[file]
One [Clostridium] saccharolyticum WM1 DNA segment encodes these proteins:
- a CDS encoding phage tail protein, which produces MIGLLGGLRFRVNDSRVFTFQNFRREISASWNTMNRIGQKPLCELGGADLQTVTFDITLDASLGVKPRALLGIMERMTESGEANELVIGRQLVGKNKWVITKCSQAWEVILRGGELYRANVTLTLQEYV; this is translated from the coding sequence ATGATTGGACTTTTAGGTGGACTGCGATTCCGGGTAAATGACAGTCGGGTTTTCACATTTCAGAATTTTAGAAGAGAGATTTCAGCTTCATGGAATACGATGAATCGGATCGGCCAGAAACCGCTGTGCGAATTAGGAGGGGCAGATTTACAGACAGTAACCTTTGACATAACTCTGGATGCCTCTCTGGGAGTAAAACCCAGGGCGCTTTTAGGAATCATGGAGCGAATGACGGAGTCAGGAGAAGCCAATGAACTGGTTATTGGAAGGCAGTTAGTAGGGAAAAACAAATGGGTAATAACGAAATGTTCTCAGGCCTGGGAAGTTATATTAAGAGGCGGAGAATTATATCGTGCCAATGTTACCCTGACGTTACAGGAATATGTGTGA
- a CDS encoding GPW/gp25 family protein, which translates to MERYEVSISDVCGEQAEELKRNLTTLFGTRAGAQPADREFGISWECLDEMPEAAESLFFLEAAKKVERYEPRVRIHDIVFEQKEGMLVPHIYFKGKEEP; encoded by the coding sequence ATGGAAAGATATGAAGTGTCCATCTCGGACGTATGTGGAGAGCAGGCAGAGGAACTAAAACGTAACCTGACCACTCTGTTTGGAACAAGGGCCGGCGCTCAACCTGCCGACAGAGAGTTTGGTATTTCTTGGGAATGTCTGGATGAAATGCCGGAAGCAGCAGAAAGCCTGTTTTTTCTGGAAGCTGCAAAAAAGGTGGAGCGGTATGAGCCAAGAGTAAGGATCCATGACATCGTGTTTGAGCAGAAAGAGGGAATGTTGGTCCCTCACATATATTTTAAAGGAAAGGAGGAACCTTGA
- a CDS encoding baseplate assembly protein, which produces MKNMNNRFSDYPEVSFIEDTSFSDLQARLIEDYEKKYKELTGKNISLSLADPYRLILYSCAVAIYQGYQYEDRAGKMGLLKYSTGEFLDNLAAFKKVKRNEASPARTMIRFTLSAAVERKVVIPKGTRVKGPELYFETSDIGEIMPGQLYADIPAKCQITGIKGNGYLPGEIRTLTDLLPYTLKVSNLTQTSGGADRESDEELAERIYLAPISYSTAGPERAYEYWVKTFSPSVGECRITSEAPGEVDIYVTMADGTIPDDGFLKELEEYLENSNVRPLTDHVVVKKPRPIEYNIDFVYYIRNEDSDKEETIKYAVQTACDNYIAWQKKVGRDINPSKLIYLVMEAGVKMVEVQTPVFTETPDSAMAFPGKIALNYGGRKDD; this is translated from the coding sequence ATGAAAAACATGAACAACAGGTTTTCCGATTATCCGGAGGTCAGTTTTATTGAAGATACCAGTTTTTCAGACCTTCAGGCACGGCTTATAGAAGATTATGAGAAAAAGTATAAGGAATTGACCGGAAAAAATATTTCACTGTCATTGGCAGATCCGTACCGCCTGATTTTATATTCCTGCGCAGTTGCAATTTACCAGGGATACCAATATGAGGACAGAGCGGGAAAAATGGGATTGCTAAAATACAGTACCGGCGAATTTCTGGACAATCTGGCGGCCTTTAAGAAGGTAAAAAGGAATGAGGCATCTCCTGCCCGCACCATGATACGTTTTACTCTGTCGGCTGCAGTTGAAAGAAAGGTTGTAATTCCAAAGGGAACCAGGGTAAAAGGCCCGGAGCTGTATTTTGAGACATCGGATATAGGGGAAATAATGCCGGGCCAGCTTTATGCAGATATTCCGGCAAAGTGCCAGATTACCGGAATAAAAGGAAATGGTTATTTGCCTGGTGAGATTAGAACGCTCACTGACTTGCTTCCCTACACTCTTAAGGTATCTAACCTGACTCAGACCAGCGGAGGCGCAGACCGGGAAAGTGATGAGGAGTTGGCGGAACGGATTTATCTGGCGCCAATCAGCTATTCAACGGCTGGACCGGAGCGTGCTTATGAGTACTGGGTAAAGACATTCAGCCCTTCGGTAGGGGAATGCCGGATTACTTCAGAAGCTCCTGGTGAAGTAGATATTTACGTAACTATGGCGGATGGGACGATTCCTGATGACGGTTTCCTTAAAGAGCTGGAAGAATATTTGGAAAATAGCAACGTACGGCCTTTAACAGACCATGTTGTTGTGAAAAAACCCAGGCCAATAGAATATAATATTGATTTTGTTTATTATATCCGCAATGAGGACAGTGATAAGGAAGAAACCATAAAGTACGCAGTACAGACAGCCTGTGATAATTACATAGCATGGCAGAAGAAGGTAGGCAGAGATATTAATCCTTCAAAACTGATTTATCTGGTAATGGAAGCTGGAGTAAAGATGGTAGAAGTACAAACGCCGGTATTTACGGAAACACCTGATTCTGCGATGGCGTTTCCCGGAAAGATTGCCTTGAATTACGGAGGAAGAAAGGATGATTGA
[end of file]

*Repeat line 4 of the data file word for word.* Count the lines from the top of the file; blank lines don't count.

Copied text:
- a CDS encoding baseplate assembly protein, which produces MKNMNNRFSDYPEVSFIEDTSFSDLQARLIEDYEKKYKELTGKNISLSLADPYRLILYSCAVAIYQGYQYEDRAGKMGLLKYSTGEFLDNLAAFKKVKRNEASPARTMIRFTLSAAVERKVVIPKGTRVKGPELYFETSDIGEIMPGQLYADIPAKCQITGIKGNGYLPGEIRTLTDLLPYTLKVSNLTQTSGGADRESDEELAERIYLAPISYSTAGPERAYEYWVKTFSPSVGECRITSEAPGEVDIYVTMADGTIPDDGFLKELEEYLENSNVRPLTDHVVVKKPRPIEYNIDFVYYIRNEDSDKEETIKYAVQTACDNYIAWQKKVGRDINPSKLIYLVMEAGVKMVEVQTPVFTETPDSAMAFPGKIALNYGGRKDD; this is translated from the coding sequence ATGAAAAACATGAACAACAGGTTTTCCGATTATCCGGAGGTCAGTTTTATTGAAGATACCAGTTTTTCAGACCTTCAGGCACGGCTTATAGAAGATTATGAGAAAAAGTATAAGGAATTGACCGGAAAAAATATTTCACTGTCATTGGCAGATCCGTACCGCCTGATTTTATATTCCTGCGCAGTTGCAATTTACCAGGGATACCAATATGAGGACAGAGCGGGAAAAATGGGATTGCTAAAATACAGTACCGGCGAATTTCTGGACAATCTGGCGGCCTTTAAGAAGGTAAAAAGGAATGAGGCATCTCCTGCCCGCACCATGATACGTTTTACTCTGTCGGCTGCAGTTGAAAGAAAGGTTGTAATTCCAAAGGGAACCAGGGTAAAAGGCCCGGAGCTGTATTTTGAGACATCGGATATAGGGGAAATAATGCCGGGCCAGCTTTATGCAGATATTCCGGCAAAGTGCCAGATTACCGGAATAAAAGGAAATGGTTATTTGCCTGGTGAGATTAGAACGCTCACTGACTTGCTTCCCTACACTCTTAAGGTATCTAACCTGACTCAGACCAGCGGAGGCGCAGACCGGGAAAGTGATGAGGAGTTGGCGGAACGGATTTATCTGGCGCCAATCAGCTATTCAACGGCTGGACCGGAGCGTGCTTATGAGTACTGGGTAAAGACATTCAGCCCTTCGGTAGGGGAATGCCGGATTACTTCAGAAGCTCCTGGTGAAGTAGATATTTACGTAACTATGGCGGATGGGACGATTCCTGATGACGGTTTCCTTAAAGAGCTGGAAGAATATTTGGAAAATAGCAACGTACGGCCTTTAACAGACCATGTTGTTGTGAAAAAACCCAGGCCAATAGAATATAATATTGATTTTGTTTATTATATCCGCAATGAGGACAGTGATAAGGAAGAAACCATAAAGTACGCAGTACAGACAGCCTGTGATAATTACATAGCATGGCAGAAGAAGGTAGGCAGAGATATTAATCCTTCAAAACTGATTTATCTGGTAATGGAAGCTGGAGTAAAGATGGTAGAAGTACAAACGCCGGTATTTACGGAAACACCTGATTCTGCGATGGCGTTTCCCGGAAAGATTGCCTTGAATTACGGAGGAAGAAAGGATGATTGA